This is the Revelle anchor - outside the cafeteria which at the time was named "Anchorview". DH and I both worked there during school. Say what you will about working for the dining services - not very glamorous, I know. However, when it comes to cutting your grocery bill as a poor college student, working at the 'caf' was just the ticket. The anchor is constantly getting make-overs. In the dead of night, groups of students will come and re-paint and decorate the anchor. One contribution while we were at school was the anchor covered in cotton balls.
This is Urey Hall - home of the physics department. However, most Revelle college students know this building for the annual Watermelon drop. According to Revelle history, a physics professor asked his students one year how large a splat a watermelon would make if it were dropped from the top (7th floor) of Urey Hall. Good science is based on experimental results, so of course students took a watermelon and chucked it from the top of Urey. It is now an annual tradition - complete with a watermelon talent show to determine the watermelon king/queen. After the drop, students enjoy watermelon chilled in the Revelle fountain.
This is what we knew as Central Library, now known as Geisel library. It was renamed in honor of Theodore Geisel - better known as Dr. Seuss. His widow has made countless, generous contributions to UCSD, so in 1995 the library was renamed in their honor. It's a fantastic library, one of 9 on the campus and one I wish I could say I took great advantage of. However..... I think I only used it maybe twice. Primarily as it was far from my dorm & 2nd, being in the library was more of a distraction for me. I'd always find something else to do - doodling, counting calories to maintain racing weight as the varsity coxswain, (the link takes you to a great LA Times article about being a female coxswain for Men's crew. I was on the women's crew - but one of my teammates, Meghan and a former suite-mate in my dorm, Annette, and my former coach, Jack, are all quoted) or just people watching.
This is the Sun God - a piece of art in the Stuart collection and icon of the UCSD campus. I remember when I first arrived on campus, my dad thought this was the San Diego chicken. :0) This is where the Sun God festival used to take place while we were at school. I think I only got to attend the music festival once, as the timing always seemed to coincide when I was up in Sacramento for the Pacific Coast Rowing Championships.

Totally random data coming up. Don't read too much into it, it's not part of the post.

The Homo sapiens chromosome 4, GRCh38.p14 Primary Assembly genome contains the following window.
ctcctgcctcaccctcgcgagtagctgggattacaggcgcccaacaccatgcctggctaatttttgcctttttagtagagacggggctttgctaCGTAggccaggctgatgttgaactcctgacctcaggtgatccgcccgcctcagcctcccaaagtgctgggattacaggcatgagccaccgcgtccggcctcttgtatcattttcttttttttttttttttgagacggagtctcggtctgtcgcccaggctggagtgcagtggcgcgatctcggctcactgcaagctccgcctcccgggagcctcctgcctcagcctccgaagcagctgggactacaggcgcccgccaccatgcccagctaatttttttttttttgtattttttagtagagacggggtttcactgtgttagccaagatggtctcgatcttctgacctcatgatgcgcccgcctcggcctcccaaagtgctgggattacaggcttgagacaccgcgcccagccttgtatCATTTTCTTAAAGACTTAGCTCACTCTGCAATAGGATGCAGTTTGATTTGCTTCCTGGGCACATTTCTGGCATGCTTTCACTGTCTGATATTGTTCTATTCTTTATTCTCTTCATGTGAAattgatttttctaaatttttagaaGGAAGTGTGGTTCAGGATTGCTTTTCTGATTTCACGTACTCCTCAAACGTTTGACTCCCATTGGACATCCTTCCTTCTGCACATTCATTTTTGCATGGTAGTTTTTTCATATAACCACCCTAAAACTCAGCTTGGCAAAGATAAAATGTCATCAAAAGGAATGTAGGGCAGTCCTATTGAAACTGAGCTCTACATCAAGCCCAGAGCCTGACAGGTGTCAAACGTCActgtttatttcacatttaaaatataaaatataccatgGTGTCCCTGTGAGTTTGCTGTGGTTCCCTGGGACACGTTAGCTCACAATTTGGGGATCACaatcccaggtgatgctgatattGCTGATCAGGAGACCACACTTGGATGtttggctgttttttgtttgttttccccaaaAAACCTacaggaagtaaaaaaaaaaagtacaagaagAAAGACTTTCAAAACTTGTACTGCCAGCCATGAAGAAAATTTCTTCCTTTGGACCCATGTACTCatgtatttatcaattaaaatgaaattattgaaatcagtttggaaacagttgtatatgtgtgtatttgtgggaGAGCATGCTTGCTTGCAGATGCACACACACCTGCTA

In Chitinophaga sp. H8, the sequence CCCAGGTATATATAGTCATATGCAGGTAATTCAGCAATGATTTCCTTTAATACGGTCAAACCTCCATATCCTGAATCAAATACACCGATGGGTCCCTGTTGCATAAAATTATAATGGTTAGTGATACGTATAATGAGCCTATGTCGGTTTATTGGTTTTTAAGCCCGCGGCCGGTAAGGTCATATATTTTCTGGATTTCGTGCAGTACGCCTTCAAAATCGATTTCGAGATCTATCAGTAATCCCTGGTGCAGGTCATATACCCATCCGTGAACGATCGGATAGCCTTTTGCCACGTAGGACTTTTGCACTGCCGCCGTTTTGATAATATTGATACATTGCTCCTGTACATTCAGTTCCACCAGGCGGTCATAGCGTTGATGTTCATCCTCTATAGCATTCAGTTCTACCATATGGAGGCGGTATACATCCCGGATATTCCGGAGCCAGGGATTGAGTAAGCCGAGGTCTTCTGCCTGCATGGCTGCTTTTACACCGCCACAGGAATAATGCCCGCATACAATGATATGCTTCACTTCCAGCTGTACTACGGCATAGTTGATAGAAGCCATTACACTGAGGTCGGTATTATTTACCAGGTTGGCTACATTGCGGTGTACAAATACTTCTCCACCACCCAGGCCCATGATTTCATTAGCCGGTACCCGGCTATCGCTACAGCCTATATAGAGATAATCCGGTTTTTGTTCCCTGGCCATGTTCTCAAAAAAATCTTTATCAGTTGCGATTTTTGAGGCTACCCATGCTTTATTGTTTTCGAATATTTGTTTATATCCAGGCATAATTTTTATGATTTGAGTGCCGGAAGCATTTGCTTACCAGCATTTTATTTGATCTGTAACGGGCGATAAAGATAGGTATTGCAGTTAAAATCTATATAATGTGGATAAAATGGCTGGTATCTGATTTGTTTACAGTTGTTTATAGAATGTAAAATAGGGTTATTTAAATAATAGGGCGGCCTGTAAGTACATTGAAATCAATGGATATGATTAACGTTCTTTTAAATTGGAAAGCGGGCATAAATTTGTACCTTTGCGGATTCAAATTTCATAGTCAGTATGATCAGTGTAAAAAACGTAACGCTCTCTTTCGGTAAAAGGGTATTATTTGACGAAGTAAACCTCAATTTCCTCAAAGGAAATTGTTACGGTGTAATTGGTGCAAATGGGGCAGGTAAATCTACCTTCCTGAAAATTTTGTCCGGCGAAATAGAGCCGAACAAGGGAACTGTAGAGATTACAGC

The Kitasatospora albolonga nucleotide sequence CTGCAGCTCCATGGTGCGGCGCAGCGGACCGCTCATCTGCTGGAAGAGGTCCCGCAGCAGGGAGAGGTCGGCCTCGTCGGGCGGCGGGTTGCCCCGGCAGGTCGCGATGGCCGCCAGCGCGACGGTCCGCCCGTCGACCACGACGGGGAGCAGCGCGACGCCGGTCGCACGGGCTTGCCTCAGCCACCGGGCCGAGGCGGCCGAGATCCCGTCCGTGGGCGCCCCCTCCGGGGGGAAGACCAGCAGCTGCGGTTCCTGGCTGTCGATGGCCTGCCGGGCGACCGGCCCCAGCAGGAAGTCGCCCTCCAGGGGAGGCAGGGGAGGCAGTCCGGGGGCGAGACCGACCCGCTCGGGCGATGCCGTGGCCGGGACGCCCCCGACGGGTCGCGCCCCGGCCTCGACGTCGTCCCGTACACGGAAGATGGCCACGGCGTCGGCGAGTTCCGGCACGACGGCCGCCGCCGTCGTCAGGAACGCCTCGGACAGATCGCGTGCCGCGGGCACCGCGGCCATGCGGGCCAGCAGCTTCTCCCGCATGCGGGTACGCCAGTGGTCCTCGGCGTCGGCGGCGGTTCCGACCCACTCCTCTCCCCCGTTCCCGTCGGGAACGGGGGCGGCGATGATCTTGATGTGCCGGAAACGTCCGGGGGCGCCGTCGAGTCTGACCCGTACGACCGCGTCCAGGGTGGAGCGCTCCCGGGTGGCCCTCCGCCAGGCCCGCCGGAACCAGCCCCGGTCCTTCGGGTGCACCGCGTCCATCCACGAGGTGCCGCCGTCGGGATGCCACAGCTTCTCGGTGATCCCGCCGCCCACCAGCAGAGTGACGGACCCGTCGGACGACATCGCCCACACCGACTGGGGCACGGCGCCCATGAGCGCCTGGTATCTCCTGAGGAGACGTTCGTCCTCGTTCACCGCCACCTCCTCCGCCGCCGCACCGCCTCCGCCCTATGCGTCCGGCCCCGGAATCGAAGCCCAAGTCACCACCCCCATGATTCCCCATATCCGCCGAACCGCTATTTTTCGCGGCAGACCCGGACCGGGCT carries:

The trip down memory lane was fun - it's amazing how much the campus has changed since we were there. I'm glad that not only did UCSD provide me with a fantastic education but also the opportunity to meet my fabulous DH. UCSD was just the beginning of many, wonderful adventures.
Happy Anniversary DH!!
Friday, July 24, 2009
Our San Diego visit continued Friday with a visit to the world famous San Diego Zoo. We've visited the zoo countless times, but still find it quite fun. Our primary reason to visit during this trip was to visit the newly opened Elephant exhibit. What used to be The Mesa is now Elephant Odyssey. You begin the journey through the expansive exhibit by walking through pre-historic times. A mock-up of the La Brea tar pits and other fossils great you upon your arrival. The exhibit suggests what southern California looked like and the critters that inhabited the region in prehistoric times. I think the highlight of the exhibit for the boys were the numerous models of various animals.
Lions, Tigers, and Bears - Oh My! While we didn't visit the bears (with the exception of the Polar Bears) We did see Lions and Tigers. My oldest loves Tigers, so of course we have oodles of photos. Of course - tigers aren't always cooperative with photo shoots (how fickle models can be!). So - most of the photos captured are of the tiger "making room for his next meal". I'll spare you the visual.
The favorite part of the zoo for my youngest was the Harpy Eagle. During 1st grade his class engaged in a theme study of Rain Forests. One of the animals found in various rain forests is the Harpy Eagle. While a very interesting looking critter, what fascinated my son the most was that this bird was able to carry off Howler Monkeys. What skill! Good thing they're kept in an enclosure.
Monkey See, Monkey Do! -
I saw this at one of the exhibits - thought it was a great reminder for times when we think we are powerless to right injustices in our society.
Still knitting - something to show soon.